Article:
English

Regulating marijuana dispensation in Massachusetts

By Engelbertus Wendratama

In a “listening session” on medical marijuana held Feb. 16 at the Roxbury Community Center, David Kelly, a disabled patient and disability activist, asked Massachusetts health officials to leave the marijuana prescription up to the physicians.

“There are different strains of marijuana, each for a particular condition of the patient. Only the doctor knows this, so this should be a doctor-patient area, not the health officials,” Kelly said.

Under the medical marijuana law passed last November, it is the state’s Department of Public Health that is authorized to formulate the marijuana dispensation regulations. The law said the DPH rules should be ready before May.

Lauren Smith, interim DPH commissioner, acknowledged that “this is a broad issue”, and her department needs to hear from the public.

Eric McCoy, who suffers from multiple sclerosis and gets marijuana in the black market, said that some patients should be given cultivation rights due to their financial hardship or physical incapacity.

Kelly, McCoy and other patients said they received big benefits from using cannabis, and the rules should not deny their rights to access it.

One major concern, however, is one that is shared by all states: the federal government classifies cannabis as an illegal Class I drug, the strictest classification on par with heroin, LSD and ecstasy.

This legal contradiction started in 1996, when California became the first state to legalize medical marijuana use. Now 18 states and the Dictrict of Columbia have made it legal, but the federal law remains the same.

In March 2011, the FBI raided 26 medical marijuana dispensaries in Montana. The FBI destroyed the plants and filed charges against the owners.

Chris William, one of the owners, in an interview with a documentary filmmaker Rebecca Cohen said, “We’re operating clearly under the state law, but the FBI told us that the gardens were illegal under federal law and had to be destroyed.”

Three months later, came a clarification regarding the raid. The US Deputy Attorney General James M. Cole wrote, “Distribution and sale of marijuana is a dangerous crime. ….medical marijuana patients will be free from prosecutions, but not the industrial growers.”

Jon Napoli, owner of Boston Gardener in Dudley Square, plans to apply for a dispensary license once the DPH rules are ready. He said, “The federal law obviously needs to change. There are several bills in Congress being considered right now.”

When marijuana becomes legal at the federal level, states will likely to adopt a for-profit model, like Colorado’s model, where marijuana is considered the same as tobacco and alcohol.

Cannabis tourism in Colorado only gives more pressure to the federal government to make marijuana legal, since it has potential to generate significant tax revenue for the state.

According to Marijuana Policy Project’s report, a national market for medical marijuana was worth  $1.7 billion in 2011 and could reach $8.9 billion in 2016. In 2011, California and Colorado markets represented 92% of  the wholesale and retail sales across the country. California is the largest market, while Colorado hosts the fastest growing and most business-friendly market.

Massachusetts is adopting a non-profit model for dispensaries. It sees the dispensary being a caregiver which works on slim margin and where fees are “reasonably” calculated to cover overhead costs and operating expenses.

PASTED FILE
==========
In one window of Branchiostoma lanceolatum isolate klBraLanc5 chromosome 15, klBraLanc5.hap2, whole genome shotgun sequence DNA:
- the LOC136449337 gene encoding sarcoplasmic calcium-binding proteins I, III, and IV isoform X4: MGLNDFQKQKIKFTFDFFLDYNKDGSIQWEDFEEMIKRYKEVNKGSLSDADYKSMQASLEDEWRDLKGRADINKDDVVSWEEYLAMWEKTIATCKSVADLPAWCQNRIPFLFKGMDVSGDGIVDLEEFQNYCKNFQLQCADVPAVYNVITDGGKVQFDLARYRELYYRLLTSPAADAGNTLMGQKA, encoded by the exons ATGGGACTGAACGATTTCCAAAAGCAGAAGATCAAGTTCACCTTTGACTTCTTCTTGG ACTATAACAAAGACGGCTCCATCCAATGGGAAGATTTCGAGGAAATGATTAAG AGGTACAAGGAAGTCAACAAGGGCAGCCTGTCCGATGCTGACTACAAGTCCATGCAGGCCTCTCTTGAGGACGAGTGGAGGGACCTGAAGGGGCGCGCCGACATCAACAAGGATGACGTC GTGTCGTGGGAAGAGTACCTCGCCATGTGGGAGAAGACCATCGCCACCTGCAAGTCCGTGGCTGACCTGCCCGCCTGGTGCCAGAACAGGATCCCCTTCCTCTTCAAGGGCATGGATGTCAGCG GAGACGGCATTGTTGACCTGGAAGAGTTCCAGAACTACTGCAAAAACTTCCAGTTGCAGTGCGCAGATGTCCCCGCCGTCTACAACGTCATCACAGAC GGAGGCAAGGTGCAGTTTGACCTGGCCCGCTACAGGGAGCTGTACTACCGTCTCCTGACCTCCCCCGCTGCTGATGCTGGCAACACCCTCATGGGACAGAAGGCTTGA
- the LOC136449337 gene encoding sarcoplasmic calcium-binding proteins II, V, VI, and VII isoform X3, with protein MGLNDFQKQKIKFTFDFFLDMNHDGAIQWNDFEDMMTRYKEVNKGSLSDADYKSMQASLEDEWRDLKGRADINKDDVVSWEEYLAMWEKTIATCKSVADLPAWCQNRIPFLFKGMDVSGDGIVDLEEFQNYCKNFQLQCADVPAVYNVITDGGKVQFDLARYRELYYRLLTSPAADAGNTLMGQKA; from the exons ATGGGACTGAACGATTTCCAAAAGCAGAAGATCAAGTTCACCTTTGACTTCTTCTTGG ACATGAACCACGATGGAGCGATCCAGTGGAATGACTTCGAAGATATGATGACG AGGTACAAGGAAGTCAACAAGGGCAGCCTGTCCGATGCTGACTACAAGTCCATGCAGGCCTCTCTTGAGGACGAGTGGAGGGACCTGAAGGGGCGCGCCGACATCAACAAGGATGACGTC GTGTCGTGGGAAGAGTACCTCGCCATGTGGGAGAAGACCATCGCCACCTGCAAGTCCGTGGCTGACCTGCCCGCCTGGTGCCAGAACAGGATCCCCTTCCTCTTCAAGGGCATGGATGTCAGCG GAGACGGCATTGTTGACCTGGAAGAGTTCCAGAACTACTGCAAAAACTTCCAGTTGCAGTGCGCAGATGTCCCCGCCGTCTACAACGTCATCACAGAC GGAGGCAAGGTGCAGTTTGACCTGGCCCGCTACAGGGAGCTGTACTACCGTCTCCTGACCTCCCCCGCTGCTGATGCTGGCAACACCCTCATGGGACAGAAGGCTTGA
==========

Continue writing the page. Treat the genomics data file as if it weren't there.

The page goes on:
Stephen Cottens, an attorney from Newton, Mass., said his firm is ready to give legal advice to any related party. He said, “Here in Massachusetts, we can have the most regulated marijuana industry in the country.”

Cottens was one of attorneys coming from both Massachusetts and other states. They all plan to advocate for the patients or entrepreneurs, and a number of them have set up patients or dispensaries coalitions.

1
Lauren Smith (standing), interim commissioner of the DPH, led the second of three listening sessions on marijuana dispensation in Massachusetts.
6
Chairperson of Substance Abuse Prevention Team in Weymouth, Dave Morgan, said that the DPH should make a set of strict regulations. He’s one of the opponents of the marijuana referendum back in November.
5
David Kelly emphasized the importance of giving the prescription rights to the doctors because marijuana is a unique substance. “It’s different from alcohol, heroin and cocaine,” he said.
7
Jon Napoli (right) and Robert Johnson (center) plan to open marijuana dispensaries in the state. Scott Murphy (left), an Iraq War veteran, asked the DPH to allow the use of marijuana for PTSD patients like him.
8
Anne Buechs (left) and Tara Doran (middle) are from South Boston Action for Substance Abuse Prevention. They emphasized the importance of strict marijuana rules.
3
Eric McCoy, suffering from multiple sclerosis, has been using cannabis for 17 years. “It gives me energy, ability to function,” he said.
9
John Carmichael (speaking), Deputy Chief Police of Walpole Police Department, said, “We don’t necessarily agree with what happens, but we move along. And it will be naïve to think that there’s not gonna be a diversion in the implementation.”
2
Rob Hunt is an attorney and the chairman of Coalition for Responsible Patient Care. Founded in October 2012, the members of CRPC are marijuana patients and entrepreneurs who want to open dispensaries in Massachusetts.

Leave a Reply

Fill in your details below or click an icon to log in:

WordPress.com Logo

You are commenting using your WordPress.com account. Log Out /  Change )

Google photo

You are commenting using your Google account. Log Out /  Change )

Twitter picture

You are commenting using your Twitter account. Log Out /  Change )

Facebook photo

You are commenting using your Facebook account. Log Out /  Change )

Connecting to %s